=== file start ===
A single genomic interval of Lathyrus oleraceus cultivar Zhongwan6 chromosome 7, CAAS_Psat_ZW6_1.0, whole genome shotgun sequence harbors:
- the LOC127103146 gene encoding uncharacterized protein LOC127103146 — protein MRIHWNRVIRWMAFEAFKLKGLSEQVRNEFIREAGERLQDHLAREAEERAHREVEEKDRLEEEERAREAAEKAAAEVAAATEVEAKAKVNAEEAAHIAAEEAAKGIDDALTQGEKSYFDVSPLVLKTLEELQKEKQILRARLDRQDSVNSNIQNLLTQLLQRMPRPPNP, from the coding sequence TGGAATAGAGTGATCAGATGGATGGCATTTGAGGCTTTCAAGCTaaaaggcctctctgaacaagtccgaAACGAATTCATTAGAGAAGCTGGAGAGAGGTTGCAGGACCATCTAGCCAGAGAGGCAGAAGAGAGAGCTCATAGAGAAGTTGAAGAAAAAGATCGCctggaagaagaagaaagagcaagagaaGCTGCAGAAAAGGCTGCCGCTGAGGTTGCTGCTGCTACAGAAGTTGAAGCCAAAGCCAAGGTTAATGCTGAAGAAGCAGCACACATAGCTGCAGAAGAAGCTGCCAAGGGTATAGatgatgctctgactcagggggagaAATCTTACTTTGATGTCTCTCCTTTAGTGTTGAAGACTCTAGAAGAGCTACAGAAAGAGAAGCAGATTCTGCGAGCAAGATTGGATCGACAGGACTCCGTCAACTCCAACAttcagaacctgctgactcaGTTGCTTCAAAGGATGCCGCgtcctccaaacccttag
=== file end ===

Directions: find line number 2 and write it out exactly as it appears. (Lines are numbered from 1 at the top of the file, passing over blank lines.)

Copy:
- the LOC127103146 gene encoding uncharacterized protein LOC127103146 — protein MRIHWNRVIRWMAFEAFKLKGLSEQVRNEFIREAGERLQDHLAREAEERAHREVEEKDRLEEEERAREAAEKAAAEVAAATEVEAKAKVNAEEAAHIAAEEAAKGIDDALTQGEKSYFDVSPLVLKTLEELQKEKQILRARLDRQDSVNSNIQNLLTQLLQRMPRPPNP, from the coding sequence TGGAATAGAGTGATCAGATGGATGGCATTTGAGGCTTTCAAGCTaaaaggcctctctgaacaagtccgaAACGAATTCATTAGAGAAGCTGGAGAGAGGTTGCAGGACCATCTAGCCAGAGAGGCAGAAGAGAGAGCTCATAGAGAAGTTGAAGAAAAAGATCGCctggaagaagaagaaagagcaagagaaGCTGCAGAAAAGGCTGCCGCTGAGGTTGCTGCTGCTACAGAAGTTGAAGCCAAAGCCAAGGTTAATGCTGAAGAAGCAGCACACATAGCTGCAGAAGAAGCTGCCAAGGGTATAGatgatgctctgactcagggggagaAATCTTACTTTGATGTCTCTCCTTTAGTGTTGAAGACTCTAGAAGAGCTACAGAAAGAGAAGCAGATTCTGCGAGCAAGATTGGATCGACAGGACTCCGTCAACTCCAACAttcagaacctgctgactcaGTTGCTTCAAAGGATGCCGCgtcctccaaacccttag